FIDA is set to drive Europe’s transition to Open Finance, working with PSD3. The two initiatives complement each other by fostering the opening up of choice and control over customers’ financial data. However, looking at the proposals there are some key differences in how PSD3 and FIDA will be implemented.
The success of FIDA relies heavily on market participants collaborating multilaterally through schemes. FIDA also allows recovering some of the costs of sharing data with a reasonable margin on top.
This aims to encourage the market to provision high quality API services that can respond swiftly to changes in market demand.
SEPA Payment Account Access Scheme
In 2023, the European Payment Council introduced a pivotal scheme – the SEPA Payment Account Access (SPAA) scheme.
Crafted to establish a commercial framework for Premium APIs, this scheme tackles challenges stemming from common payment account limitations. It introduces new payment functionality in a model with remuneration possibilities for the participants.
The SPAA scheme rulebook, meticulously aligned with the ERPB Working Group’s June 2021 report on a SEPA Application Programming Interface (API) Access Scheme, lays down an exhaustive set of rules, practices, and standards.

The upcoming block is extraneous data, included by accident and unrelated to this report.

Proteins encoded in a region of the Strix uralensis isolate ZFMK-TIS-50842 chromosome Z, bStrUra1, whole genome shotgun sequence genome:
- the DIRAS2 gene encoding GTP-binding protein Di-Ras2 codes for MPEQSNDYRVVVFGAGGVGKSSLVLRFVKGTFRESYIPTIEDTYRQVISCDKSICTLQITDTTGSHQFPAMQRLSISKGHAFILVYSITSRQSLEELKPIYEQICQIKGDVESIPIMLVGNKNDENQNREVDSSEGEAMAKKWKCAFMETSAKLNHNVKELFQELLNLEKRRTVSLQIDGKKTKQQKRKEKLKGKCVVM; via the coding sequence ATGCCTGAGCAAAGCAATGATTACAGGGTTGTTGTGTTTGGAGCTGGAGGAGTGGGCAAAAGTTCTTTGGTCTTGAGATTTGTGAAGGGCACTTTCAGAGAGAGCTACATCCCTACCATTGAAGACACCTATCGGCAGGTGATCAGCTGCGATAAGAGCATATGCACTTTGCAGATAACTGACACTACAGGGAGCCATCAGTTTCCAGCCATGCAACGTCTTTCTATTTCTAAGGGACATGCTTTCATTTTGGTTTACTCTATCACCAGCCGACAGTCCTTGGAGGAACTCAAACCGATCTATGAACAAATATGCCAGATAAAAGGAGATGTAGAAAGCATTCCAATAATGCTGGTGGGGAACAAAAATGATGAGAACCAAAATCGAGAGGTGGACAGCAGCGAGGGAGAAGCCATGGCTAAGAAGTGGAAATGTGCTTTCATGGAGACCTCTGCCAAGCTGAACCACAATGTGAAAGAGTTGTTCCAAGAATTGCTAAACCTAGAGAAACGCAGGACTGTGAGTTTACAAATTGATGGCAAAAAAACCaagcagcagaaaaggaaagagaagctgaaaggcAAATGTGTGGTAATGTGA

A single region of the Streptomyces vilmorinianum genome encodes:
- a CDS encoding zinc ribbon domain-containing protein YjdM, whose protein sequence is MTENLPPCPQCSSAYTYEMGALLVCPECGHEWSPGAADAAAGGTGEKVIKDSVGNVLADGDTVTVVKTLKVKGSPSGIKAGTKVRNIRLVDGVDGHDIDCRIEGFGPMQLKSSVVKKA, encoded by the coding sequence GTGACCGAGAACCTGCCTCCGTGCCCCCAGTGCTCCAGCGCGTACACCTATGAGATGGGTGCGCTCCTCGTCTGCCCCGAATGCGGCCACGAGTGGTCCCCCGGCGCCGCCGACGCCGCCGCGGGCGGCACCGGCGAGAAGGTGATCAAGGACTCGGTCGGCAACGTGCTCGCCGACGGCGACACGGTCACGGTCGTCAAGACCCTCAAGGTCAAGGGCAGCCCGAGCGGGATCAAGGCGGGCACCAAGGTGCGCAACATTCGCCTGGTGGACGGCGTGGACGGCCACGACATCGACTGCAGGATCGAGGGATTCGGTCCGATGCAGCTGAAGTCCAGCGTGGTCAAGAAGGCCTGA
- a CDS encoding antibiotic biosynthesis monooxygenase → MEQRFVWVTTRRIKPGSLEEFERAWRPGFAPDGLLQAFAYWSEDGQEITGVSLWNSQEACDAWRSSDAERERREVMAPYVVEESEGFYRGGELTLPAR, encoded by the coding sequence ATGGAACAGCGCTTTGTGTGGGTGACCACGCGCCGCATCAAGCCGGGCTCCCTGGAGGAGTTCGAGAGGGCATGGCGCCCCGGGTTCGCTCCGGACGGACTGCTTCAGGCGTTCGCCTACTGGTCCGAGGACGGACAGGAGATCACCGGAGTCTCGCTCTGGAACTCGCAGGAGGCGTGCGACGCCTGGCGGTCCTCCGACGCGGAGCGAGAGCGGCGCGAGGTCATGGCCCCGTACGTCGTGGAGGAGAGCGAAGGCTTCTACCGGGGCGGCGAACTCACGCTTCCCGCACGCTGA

The SPAA scheme is geared towards driving ‘open payments’ in the European Union (EU), aiming to foster value creation while ensuring a fair distribution of value and risk among scheme participants.
This framework seamlessly facilitates the exchange of payment account-related data and enriches the initiation of payment transactions.
Notably, the scheme revolves around something other than a specific payment means or instrument; instead, it focuses on facilitating the exchange of information related to payment accounts and transactions. Key benefits of the SPAA scheme include:
- Building on the investments made into Open Banking: Leveraging investments made in API platforms and services provisioned to Fintechs.
- Collaborative Development: Managed collaboratively by the retail payment industry, including supply and demand stakeholders and the end-user community, represented in the ERPB, with support from EU institutions.
- Harmonization and Interoperability: Enabling ‘premium’ payment services beyond PSD2 while ensuring harmonization, interoperability, and reachability across Europe. To achieve pan-European harmonization within the realm of SPAA API implementation, the EPC plans to implement a homologation process in a subsequent phase. This process aims to assess the adherence of SPAA API specifications, developed by standardization initiatives and their implementations, to the stipulated requirements in the rulebook.
- Monetizing Information: Allowing banks and other asset holders to expose information and transactions to fintechs and other asset brokers through the scheme for a fee, with prior consent from the asset owner.
- Evolutionary Potential: Positioned as a stepping-stone towards ‘open finance’ beyond payments and ‘open data’ beyond finance, adapting to evolving market demands.